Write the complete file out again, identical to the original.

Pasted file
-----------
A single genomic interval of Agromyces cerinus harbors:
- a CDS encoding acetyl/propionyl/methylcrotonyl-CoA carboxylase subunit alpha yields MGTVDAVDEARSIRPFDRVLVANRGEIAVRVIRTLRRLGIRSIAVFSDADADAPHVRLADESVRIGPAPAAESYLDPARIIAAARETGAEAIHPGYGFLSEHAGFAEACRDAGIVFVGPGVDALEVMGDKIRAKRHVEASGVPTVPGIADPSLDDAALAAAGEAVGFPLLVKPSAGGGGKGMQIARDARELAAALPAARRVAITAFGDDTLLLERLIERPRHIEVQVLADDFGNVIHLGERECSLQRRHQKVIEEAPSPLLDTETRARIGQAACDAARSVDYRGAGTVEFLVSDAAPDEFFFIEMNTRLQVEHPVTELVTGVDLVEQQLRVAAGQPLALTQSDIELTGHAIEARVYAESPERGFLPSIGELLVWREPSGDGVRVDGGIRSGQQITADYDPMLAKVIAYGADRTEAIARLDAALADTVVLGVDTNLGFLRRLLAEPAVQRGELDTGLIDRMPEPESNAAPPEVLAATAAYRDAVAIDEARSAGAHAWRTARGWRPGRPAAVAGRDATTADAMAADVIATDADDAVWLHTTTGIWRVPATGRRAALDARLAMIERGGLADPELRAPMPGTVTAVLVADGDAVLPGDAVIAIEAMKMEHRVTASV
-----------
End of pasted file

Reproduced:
A single genomic interval of Agromyces cerinus harbors:
- a CDS encoding acetyl/propionyl/methylcrotonyl-CoA carboxylase subunit alpha yields MGTVDAVDEARSIRPFDRVLVANRGEIAVRVIRTLRRLGIRSIAVFSDADADAPHVRLADESVRIGPAPAAESYLDPARIIAAARETGAEAIHPGYGFLSEHAGFAEACRDAGIVFVGPGVDALEVMGDKIRAKRHVEASGVPTVPGIADPSLDDAALAAAGEAVGFPLLVKPSAGGGGKGMQIARDARELAAALPAARRVAITAFGDDTLLLERLIERPRHIEVQVLADDFGNVIHLGERECSLQRRHQKVIEEAPSPLLDTETRARIGQAACDAARSVDYRGAGTVEFLVSDAAPDEFFFIEMNTRLQVEHPVTELVTGVDLVEQQLRVAAGQPLALTQSDIELTGHAIEARVYAESPERGFLPSIGELLVWREPSGDGVRVDGGIRSGQQITADYDPMLAKVIAYGADRTEAIARLDAALADTVVLGVDTNLGFLRRLLAEPAVQRGELDTGLIDRMPEPESNAAPPEVLAATAAYRDAVAIDEARSAGAHAWRTARGWRPGRPAAVAGRDATTADAMAADVIATDADDAVWLHTTTGIWRVPATGRRAALDARLAMIERGGLADPELRAPMPGTVTAVLVADGDAVLPGDAVIAIEAMKMEHRVTASV